Motor oil can be considered the “blood” of the engine. The stability of the motor depends on its composition, in many respects. That is why car owners are advised not to neglect timely oil changes during vehicle maintenance.
With the active operation of the engine, especially if the car is not new, various elements can get into the oil. Quite often, engine oil mixes with water, and there can be many reasons for this. Let find out why this occurs, how to determine the presence of water in the oil, and how to correct this situation.
What is the danger of water entering the engine?
It would seem that there are several liters of oil in the engine, and what will happen if a small amount of water gets into it. It may seem that this will only dilute the oil a little. But this is not so.
The ingress of water into motor oil is, first of all, a violation of its composition, which can cause various chemical reactions. After water enters the engine oil, it acquires the structure of an emulsion, it becomes less fluid and more dense. There are changes in the characteristics of the oil, and the additives contained in it may not work properly due to contact with water.
Such a problem is fraught with a stuck oil emulsion in various areas of the engine, where it passes during the operation of the motor. Depending on the amount of water, and its quality, which got into the oil, the negative consequences of such exposure will change. In the best case, emulsion oil will lead to the occurrence of rings in the piston fingers. In the worst case, engine overhaul may be required due to damage to the pistons, crankshaft and camshaft.
How to determine the presence of water in oil
The driver often may not suspect that the engine oil in his engine is mixed with water. Some symptoms may indicate this:
- Losing coolent level. This is one of the main symptoms that indicates a problem with engine oil;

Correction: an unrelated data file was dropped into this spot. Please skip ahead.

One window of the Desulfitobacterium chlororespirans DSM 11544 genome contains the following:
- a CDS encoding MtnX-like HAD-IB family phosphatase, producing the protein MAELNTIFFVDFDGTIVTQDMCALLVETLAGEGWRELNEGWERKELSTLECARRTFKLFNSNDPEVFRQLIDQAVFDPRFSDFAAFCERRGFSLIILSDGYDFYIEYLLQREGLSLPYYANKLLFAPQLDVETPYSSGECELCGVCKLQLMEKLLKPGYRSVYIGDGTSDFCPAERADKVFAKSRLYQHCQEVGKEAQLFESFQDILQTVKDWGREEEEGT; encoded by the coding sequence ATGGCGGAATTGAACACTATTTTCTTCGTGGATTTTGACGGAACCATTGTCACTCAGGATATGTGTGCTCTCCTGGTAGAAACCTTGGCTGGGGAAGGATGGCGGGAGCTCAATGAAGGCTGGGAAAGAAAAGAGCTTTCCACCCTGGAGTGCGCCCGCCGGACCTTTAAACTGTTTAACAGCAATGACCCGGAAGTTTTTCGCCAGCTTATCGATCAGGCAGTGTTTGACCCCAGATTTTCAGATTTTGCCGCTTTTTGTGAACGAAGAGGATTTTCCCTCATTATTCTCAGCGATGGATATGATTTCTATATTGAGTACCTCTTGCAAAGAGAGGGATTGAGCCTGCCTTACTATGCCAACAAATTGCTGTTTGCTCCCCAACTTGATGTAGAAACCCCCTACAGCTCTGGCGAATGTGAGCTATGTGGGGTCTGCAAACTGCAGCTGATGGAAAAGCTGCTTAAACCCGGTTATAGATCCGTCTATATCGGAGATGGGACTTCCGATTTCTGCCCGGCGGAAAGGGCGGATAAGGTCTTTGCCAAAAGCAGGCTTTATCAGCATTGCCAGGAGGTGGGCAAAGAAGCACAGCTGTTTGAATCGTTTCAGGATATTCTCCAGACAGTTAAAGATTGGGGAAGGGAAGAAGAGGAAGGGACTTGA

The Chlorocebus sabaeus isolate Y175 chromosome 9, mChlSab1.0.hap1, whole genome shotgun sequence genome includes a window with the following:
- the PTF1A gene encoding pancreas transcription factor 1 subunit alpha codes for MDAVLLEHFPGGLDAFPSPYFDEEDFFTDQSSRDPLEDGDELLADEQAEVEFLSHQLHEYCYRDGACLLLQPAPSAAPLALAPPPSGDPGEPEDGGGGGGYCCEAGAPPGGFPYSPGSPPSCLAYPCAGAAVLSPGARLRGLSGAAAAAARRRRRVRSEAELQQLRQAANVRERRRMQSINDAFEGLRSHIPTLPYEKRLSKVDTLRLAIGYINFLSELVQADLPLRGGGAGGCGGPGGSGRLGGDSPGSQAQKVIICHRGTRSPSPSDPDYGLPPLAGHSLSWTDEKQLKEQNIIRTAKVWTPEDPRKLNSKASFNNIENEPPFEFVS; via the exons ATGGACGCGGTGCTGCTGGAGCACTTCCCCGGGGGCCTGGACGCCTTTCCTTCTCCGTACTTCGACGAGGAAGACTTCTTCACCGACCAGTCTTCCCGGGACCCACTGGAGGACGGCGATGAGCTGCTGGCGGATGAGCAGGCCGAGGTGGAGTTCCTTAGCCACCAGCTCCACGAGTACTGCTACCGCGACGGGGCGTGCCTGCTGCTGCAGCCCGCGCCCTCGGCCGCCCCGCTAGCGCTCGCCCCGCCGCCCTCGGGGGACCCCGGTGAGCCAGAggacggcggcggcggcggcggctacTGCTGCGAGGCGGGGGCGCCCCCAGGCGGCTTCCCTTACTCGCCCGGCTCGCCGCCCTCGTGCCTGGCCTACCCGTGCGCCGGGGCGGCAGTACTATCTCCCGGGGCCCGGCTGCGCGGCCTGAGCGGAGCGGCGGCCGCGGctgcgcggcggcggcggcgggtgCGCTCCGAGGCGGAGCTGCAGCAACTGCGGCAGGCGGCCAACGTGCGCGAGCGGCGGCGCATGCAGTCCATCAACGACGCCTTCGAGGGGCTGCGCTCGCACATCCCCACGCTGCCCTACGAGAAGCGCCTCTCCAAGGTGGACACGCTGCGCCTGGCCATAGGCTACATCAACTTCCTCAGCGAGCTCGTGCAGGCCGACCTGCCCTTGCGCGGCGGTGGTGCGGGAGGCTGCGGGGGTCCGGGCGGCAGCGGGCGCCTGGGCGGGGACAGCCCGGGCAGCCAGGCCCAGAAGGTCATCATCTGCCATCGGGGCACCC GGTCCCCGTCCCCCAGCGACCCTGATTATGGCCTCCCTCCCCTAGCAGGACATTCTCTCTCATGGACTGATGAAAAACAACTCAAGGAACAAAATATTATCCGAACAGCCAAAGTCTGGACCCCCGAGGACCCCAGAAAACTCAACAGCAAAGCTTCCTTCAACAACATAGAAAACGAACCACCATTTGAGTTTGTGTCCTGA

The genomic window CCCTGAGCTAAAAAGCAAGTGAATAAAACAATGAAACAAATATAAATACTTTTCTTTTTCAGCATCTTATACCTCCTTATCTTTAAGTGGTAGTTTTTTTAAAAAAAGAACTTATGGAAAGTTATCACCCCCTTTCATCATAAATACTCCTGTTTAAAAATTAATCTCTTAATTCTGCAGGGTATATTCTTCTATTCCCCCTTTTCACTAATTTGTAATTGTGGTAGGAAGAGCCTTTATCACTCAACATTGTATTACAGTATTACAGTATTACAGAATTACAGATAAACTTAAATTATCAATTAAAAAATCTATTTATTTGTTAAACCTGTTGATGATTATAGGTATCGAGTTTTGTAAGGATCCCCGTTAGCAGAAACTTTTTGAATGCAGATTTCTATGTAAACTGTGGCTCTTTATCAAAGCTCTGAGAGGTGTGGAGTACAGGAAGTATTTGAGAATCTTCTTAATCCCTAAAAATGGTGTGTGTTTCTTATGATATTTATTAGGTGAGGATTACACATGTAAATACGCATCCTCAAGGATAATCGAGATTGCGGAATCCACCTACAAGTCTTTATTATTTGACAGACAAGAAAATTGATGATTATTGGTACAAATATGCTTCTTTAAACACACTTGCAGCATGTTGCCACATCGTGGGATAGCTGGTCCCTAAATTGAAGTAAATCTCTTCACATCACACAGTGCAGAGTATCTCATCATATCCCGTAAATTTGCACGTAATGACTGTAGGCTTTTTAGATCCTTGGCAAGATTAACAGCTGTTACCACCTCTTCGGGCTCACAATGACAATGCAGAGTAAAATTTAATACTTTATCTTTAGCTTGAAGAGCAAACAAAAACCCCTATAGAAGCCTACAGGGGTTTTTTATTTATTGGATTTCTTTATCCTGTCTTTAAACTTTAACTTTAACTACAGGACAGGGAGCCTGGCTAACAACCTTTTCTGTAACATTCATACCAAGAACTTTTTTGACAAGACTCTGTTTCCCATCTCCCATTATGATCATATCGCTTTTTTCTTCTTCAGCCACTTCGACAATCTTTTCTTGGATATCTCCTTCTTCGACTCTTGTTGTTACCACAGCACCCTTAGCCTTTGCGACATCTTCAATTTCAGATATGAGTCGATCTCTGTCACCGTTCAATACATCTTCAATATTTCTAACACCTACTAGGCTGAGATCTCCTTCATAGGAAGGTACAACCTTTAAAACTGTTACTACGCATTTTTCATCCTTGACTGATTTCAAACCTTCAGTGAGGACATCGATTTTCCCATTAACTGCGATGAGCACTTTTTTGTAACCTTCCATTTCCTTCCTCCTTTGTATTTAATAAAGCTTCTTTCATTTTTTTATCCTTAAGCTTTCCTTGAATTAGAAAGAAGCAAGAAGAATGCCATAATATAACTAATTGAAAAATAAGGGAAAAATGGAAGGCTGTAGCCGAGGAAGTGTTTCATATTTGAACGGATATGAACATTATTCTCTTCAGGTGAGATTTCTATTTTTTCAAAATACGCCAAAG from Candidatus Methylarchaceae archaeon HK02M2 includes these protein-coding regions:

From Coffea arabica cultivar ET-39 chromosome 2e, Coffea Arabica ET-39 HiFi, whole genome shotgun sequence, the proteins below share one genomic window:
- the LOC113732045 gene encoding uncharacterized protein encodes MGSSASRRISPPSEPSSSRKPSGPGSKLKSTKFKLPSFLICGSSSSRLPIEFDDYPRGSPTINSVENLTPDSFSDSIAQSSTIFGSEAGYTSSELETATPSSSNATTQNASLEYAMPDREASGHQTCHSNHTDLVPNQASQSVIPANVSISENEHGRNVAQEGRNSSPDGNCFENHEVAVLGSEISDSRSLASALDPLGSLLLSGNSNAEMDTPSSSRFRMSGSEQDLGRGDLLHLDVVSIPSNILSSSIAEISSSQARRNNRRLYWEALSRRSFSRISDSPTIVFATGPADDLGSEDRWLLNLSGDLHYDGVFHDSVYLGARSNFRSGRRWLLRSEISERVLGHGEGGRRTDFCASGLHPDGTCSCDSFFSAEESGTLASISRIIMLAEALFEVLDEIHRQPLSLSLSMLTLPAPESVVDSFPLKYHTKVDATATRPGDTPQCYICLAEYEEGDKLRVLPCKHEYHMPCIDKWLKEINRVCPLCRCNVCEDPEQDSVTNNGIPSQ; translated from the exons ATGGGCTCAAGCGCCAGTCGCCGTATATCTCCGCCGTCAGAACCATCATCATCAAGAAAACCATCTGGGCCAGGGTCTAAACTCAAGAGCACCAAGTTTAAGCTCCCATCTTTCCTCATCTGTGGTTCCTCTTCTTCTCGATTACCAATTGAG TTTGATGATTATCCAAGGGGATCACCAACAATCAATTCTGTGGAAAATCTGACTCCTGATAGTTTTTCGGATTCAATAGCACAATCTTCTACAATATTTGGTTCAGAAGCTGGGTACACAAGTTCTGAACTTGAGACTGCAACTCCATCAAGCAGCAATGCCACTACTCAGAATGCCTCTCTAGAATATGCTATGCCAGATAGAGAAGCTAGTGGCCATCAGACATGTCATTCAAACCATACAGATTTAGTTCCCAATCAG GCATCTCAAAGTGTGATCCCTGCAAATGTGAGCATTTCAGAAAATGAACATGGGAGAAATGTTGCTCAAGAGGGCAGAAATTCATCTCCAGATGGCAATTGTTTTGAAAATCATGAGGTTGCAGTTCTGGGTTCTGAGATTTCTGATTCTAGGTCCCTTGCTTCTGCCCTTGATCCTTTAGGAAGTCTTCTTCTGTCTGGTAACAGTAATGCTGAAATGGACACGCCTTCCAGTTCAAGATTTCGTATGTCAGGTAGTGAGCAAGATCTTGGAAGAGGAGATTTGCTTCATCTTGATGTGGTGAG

- The presence of light plaque on the dipstick. It indicates that the oil has the wrong composition, which most often occurs due to the ingress of water into it;
- Oil color change. During regular diagnostic activities, a good driver must look at the oil level in the engine. At this point, he draws attention to the color of the oil. If the nearest maintenance is still far away, and the color of the oil has changed a lot (it has become more rusty), this indicates the presence of oxidation processes of engine parts that may be caused by the presence of water in the oil.
It is worth noting that if there are suspicions of the presence of water in the oil, you can make a small experiment. You need to take a little oil from the engine, and then start to boil it. If, during boiling, the hot liquid starts to “spray” and “explode”, this indicates the evaporation of particles of water. Pure engine oil will simply smoke.
Why water gets into engine oil
To eliminate the problem of water entering the engine oil, you need to establish the reason that leads to this. There can be many reasons for this, and these are not always serious problems with the motor:
- Air quality at the place of use. Experts recommend that drivers when changing a vehicle in a humid environment change oil more often. This is due precisely to the fact that if the air is moist, it will penetrate into the motor, where moisture will begin to accumulate, including getting into the oil;
- Oil quality. It is recommended to purchase oil from trusted manufacturers. If you take the oil “from hand” from unknown suppliers, this may lead to the fact that it will not be of the highest quality . For example, it may initially contain particles of water;
- Improper storage of oil. Even if the oil is of high quality, the issue of its storage isimportant. Service centers often buy oil in large containers. Water can get into them if the specialists of the service center are not careful about sealing such containers;
- Engine problems. Of course, it cannot be ruled out that oil problems are caused by engine malfunctions. For example, diminishing antifreeze, which is one of the symptoms of water in the oil, is most often a problem caused by loss of tightness. This can be either a crack in the engine, or damage to the nozzles or cylinder head.
Please note: When operating the car in the winter season, a large amount of moisture can also accumulate in the motor, especially if the trips made are short-term.
In order to avoid the unpleasant consequences of water getting into the engine oil, it is recommended regular maintenance with oil change, as well as minimize the number of short trips, or “dilute” them with long-term rides, at least 100-200 km.